High speed rail

Frazer Henderson, Head of High Speed and Cross-Border Rail Policy, Transport Scotland

The UK Rail Summit, to be held in London on 13th March 2019, will tackle themes challenging the industry at the moment. 

The UK has the fastest growing railway in Europe with one of the best safety records. It is a UK success story but recent challenges in catering for continual growth has resulted in criticism from passengers and politicians, with calls for renationalisation. The organisational structure of the UK's railways is no longer working. 

Transport Scotland's Frazer Henderson will sit on a panel speaking about why HS2 is a key element of the UK's Transport Strategy. Below he gives you an insight on what this discussion may entail. 

To hear more about this, book your place now to attend on the 13th March.

High Speed Rail

There is little new under the sun.

Recently, I read a post on LinkedIn by the CEO of a US affinity marketing agency in which he promoted the 'new' concept of issuing a memo setting out the issues prior to the holding of a meeting in order to minimise the time taken providing updates. His evangelism for this 'new' approach was boundless as he noted that the memo improved the efficiency of meetings and generated better questions and discussions. He also stated that others might wish to adopt such an approach. Now, it's not my intention to knock enthusiasm - goodness knows we need more of it in business – but I would contend that his recently adopted approach has been standard practice for years: he's merely reimagining a standard approach/product to a new audience.

Anyway, the CEO's approach got me thinking about messaging and in my discipline how we discuss and promote our railway.

I believe that we all want broadly the same things from the railway – reliability, competitive journey times, appropriate network coverage, cost efficiency, being environmentally-aware, safety conscious, ease of use and comfort - though we may place different values on their relative importance.

And we all know that these characteristics or aspects have a direct impact on our economy and social welfare: positive when the railway gets them right and negative when it doesn't.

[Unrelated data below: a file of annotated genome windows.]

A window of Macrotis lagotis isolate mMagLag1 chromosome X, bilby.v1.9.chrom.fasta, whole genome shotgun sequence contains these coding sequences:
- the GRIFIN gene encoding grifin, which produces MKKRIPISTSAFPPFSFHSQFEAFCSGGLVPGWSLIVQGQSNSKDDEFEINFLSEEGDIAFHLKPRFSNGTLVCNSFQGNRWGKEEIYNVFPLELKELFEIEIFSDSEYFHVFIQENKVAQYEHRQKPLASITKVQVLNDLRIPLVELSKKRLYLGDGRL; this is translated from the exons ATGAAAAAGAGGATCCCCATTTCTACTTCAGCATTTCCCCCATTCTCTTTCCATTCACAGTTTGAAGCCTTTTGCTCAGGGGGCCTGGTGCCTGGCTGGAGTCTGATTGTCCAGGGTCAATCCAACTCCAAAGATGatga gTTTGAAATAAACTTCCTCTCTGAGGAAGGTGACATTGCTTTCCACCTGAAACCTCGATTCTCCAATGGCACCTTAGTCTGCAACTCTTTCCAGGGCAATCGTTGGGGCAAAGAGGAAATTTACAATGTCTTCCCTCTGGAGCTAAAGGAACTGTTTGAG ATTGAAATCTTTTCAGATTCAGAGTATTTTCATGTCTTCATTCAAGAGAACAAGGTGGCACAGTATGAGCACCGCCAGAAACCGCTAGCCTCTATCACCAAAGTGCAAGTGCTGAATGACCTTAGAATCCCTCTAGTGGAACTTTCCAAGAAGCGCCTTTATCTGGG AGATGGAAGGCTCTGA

What is also clear is that HS2 is integral to our railway: it is not a separate entity. Therefore, it has to align with the aforementioned characteristics. And more recently, and with increasing emphasis, the marketing of the high speed rail concept has stressed its potential as a catalyst for fundamental change to reshape the economic geography of the country by rebalancing Britain and transforming and raising levels of productivity and economic prosperity.

The notion of high speed rail simply being about speed has long gone for those of us associated with the rail industry. But that outdated message of speed, and only speed, remains for the project's detractors and the casual observer. And one can understand with a project entitled High Speed 2 how such thought prevails.

What is needed is some reimagining and someone – no, indeed all of us - to start talking with evangelical zeal about the next generation of our railway: a railway applying modern technology but built upon the core characteristics and substantial legacy of our existing railway.

So, in that vein I've written this memo to self to frame my contributions in terms of the characteristics and values discussed above so that – in line with the latest HS2 publication Realising the Potential – the focus is on capacity, investment and innovation, improving the functioning of agglomerations and labour markets and, through proper integration, ensuring the next generation of rail complements the existing, classic network so as to enhance the current rail offer and create a new, refreshed economic, cultural and environmental legacy.

On reflection – and with one's tongue not too deeply embedded in one's cheek – there is clearly something to be said about the benefits of memos and affinity marketing.

Frazer Henderson is Head of High Speed and Cross-Border Rail Policy at Transport Scotland